IMO, nothing else really matters to them. Why not? Well, it’s because the average NHL player is on the road at least 100 nights of the year. He won’t even experience many of the quality-of-life things you’re talking about. NHL players lurch from arenas to hotels to planes to hotels to home to the arena to the plane to the hotel for eight months. And then he flees to his summer haunts the day after his season ends. In other words, they don't live in our world, at all.

At. All.

That brings me to the point I made earlier in this post (and earlier in this thread). Regardless of where they live, players make so much money that they have lifestyle options that none of us have. And that’s exactly why I don’t tend to have much patience for the players (or the media) that rip on Edmonton or Winnipeg (or even Calgary) and its perceived lack of quality-of-life. I know that it’s complete and utter BS – a snow-job or red-herring or whatever you want to call it.

The quality-of-life questions-and-answers that we’re discussing here aren’t even on the radar screen of a fourth-line NHL player. They can make a go of it anywhere during an eight-month NHL season. If things like climate and long-commutes to the rink and hoboes on the streets on the way to the rink actually bother them ... then why did they pick professional hockey as their chosen vocation?

No – if players are avoiding Edmonton, it’s ultimately because of how the team operates and where it’s “perceived” to be heading.

There’s only two things you need to say or do to anyone who rips Edmonton as a marketplace. One, point to Detroit. (‘Nuff said). Two, point to the fact that the Greatest Player of All Time lived in Edmonton in the off-season and even got married in Edmonton – and that’s back when Edmonton wasn’t nearly as nice as it is now. If Edmonton was good enough for Gretz but not good enough for Dany Heatley – then I think you can figure out who I’d go tell to urinate up a rope.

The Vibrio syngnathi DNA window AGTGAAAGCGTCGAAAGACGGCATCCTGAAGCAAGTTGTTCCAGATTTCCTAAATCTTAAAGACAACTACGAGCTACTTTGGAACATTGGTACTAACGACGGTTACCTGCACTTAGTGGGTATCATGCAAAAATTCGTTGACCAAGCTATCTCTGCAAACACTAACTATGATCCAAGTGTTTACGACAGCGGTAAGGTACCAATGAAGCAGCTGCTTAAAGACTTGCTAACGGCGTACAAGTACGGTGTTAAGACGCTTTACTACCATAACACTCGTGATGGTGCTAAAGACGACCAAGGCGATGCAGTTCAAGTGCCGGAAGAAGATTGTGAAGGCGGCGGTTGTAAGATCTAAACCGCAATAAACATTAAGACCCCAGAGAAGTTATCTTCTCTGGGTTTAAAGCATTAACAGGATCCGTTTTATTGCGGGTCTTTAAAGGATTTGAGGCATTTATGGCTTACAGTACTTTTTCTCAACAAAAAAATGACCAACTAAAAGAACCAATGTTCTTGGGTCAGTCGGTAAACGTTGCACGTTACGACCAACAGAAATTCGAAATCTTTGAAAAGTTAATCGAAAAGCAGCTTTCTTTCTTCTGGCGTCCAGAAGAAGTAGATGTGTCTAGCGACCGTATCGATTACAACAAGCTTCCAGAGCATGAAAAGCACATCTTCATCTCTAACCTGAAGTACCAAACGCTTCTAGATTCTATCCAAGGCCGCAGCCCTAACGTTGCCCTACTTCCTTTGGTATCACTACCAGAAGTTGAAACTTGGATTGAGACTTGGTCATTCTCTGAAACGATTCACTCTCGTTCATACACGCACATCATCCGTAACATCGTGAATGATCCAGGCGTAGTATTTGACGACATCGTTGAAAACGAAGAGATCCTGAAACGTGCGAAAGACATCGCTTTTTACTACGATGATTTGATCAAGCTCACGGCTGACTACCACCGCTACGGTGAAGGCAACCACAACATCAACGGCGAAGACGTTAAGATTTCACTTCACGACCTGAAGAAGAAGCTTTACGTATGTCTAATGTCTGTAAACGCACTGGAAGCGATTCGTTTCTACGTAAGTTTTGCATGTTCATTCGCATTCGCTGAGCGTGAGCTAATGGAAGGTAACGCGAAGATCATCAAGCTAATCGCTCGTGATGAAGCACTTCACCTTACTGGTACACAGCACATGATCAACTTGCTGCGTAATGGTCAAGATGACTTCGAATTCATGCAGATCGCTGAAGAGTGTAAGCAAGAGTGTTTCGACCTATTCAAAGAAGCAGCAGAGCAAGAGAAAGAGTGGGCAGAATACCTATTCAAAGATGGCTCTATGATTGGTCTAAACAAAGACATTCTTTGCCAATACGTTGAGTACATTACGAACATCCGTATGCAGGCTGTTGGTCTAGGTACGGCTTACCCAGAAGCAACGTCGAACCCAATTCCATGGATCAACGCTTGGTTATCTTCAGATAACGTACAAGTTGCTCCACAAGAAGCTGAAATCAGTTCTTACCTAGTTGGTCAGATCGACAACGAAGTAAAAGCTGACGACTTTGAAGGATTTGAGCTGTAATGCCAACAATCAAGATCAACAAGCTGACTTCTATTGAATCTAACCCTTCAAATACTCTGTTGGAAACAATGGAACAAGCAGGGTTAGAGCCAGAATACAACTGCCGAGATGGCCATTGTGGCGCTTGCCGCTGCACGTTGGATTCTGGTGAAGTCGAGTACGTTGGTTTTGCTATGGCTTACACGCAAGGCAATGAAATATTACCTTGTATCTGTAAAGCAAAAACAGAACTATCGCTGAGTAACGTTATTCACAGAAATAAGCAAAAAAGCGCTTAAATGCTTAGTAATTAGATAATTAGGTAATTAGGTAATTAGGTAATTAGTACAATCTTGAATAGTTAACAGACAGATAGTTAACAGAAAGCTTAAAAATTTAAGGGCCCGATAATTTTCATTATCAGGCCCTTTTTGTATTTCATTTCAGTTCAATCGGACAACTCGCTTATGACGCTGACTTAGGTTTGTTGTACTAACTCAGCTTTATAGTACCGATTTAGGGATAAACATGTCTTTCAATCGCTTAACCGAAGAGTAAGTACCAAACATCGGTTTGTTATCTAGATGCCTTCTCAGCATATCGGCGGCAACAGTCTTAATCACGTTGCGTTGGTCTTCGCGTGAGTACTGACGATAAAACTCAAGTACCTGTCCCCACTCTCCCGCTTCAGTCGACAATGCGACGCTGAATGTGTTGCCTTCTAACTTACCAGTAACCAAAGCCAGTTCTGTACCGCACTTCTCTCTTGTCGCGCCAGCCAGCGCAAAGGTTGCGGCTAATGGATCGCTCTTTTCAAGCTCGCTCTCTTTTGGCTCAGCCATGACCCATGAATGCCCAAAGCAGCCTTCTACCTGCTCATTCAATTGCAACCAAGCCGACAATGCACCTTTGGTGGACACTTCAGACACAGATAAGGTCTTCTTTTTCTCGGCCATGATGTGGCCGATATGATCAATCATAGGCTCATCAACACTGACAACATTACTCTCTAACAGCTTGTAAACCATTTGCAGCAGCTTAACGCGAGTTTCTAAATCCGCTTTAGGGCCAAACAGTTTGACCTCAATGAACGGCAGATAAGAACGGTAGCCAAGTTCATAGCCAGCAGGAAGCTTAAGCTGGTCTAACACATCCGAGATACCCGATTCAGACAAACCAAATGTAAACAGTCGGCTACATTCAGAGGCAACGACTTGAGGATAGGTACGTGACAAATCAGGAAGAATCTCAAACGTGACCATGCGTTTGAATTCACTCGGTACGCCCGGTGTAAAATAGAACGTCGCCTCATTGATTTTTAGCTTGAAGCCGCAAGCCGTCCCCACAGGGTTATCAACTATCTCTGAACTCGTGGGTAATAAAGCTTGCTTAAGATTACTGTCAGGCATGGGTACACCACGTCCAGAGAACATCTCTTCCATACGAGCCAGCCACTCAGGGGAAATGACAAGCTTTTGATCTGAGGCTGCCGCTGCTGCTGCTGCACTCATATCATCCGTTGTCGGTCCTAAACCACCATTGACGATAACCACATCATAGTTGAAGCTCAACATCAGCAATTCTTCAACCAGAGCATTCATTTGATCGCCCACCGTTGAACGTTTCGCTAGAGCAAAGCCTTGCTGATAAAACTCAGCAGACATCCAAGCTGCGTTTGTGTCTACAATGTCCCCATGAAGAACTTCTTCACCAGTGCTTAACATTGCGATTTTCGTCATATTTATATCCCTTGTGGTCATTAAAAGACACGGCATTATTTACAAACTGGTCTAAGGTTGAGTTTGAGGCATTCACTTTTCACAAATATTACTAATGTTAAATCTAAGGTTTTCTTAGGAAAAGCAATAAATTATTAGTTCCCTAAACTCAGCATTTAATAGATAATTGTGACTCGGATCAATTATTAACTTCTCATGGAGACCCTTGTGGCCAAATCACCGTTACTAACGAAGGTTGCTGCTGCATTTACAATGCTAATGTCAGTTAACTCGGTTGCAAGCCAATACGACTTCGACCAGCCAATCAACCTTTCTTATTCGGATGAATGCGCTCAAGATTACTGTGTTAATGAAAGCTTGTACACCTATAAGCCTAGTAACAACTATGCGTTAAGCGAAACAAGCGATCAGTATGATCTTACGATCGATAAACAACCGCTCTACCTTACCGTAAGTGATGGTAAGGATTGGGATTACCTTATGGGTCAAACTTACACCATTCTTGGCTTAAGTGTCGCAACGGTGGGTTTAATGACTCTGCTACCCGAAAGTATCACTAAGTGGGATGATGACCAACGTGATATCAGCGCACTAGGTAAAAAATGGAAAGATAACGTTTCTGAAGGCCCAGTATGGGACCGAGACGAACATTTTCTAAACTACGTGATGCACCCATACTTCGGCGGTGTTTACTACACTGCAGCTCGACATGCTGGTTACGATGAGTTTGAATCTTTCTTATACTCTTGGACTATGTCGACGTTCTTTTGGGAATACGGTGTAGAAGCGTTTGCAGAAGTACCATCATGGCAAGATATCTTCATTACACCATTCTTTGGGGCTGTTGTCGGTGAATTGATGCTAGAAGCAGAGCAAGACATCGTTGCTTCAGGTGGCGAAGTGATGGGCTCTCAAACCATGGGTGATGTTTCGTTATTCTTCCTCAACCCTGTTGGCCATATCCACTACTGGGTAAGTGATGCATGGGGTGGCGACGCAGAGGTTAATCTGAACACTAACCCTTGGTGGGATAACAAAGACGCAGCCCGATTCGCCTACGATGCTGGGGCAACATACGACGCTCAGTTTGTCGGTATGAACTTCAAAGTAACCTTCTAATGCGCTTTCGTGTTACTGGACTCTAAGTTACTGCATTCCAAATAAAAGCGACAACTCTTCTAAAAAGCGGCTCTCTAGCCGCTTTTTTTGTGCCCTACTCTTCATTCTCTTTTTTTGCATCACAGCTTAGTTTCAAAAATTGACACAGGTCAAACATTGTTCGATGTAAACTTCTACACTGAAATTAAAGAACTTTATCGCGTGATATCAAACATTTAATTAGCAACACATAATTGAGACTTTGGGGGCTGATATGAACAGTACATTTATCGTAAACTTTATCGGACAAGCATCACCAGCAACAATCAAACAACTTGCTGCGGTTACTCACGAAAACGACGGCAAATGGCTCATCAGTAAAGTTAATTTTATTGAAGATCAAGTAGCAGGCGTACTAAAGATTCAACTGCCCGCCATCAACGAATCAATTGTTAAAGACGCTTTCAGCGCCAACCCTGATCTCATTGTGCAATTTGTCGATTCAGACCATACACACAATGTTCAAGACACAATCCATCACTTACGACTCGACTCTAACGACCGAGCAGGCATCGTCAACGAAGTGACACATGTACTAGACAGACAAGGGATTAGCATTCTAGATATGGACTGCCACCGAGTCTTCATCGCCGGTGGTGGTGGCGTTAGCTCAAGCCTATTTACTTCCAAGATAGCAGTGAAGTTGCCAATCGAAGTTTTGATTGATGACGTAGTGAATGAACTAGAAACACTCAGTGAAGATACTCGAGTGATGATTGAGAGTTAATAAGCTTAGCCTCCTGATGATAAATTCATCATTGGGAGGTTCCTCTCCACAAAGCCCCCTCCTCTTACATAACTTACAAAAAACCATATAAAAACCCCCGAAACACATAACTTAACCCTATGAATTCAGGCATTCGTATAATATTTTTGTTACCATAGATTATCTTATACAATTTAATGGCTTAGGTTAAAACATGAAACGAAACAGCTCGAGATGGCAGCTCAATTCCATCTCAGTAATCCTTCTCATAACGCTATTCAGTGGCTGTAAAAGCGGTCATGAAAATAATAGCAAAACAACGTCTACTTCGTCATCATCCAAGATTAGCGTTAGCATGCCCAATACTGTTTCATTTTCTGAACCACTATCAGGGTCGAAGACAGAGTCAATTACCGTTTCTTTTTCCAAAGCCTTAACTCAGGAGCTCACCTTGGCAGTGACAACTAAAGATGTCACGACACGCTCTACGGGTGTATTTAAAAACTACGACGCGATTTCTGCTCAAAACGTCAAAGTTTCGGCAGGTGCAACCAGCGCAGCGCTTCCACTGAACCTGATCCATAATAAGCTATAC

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#82 Nat
September 04 2013, 03:45PM
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I think it's all about winning. Yes, EDM has some negatives from a player's perspective. But players aren't going to care about the cold winters or smallness of the city if they know they have a very good chance at the cup. Right now Edmonton isn't at that point, so they're still vulnerable to players seeing an offer from EDM and an offer from NY and thinking, "I'll go to that world class city with the better travel schedule and a little bit warmer climate".

I think secondary, lifestyle considerations only really come into play if the team isn't one of those cup potential teams.

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#83 Woogie63
September 04 2013, 09:02PM
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I have earned the black card too many times. Travelling +100 segments or over 100,000 miles is brutal (even in a charter plane).

Don't under estimate the kilker travel the Oilers (and a few others have to endure). Didn't Iggy just choose Pittsburg and the Boston.

Why travel all those miles if you don't have to??

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#84 Ari Gold
September 05 2013, 12:48AM
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John Chambers wrote:

This is another major factor why I was on board with Tambellini's scorched-earth, build it from the ground up strategy.

Ultimately Edmonton is a secondary destination for players unless they have a unique asset -that being the potential to seriously compete - which they couldn't boast in the era shortly after the last cup run.

High-quality NHL players will want to play with Hall, Hopkins, Yak, etc once they start dominating, slitting throats, and spilling the other team's blood.

Good. Good! Now let the hate flow through you, young Skywalker.

Brilliant last line!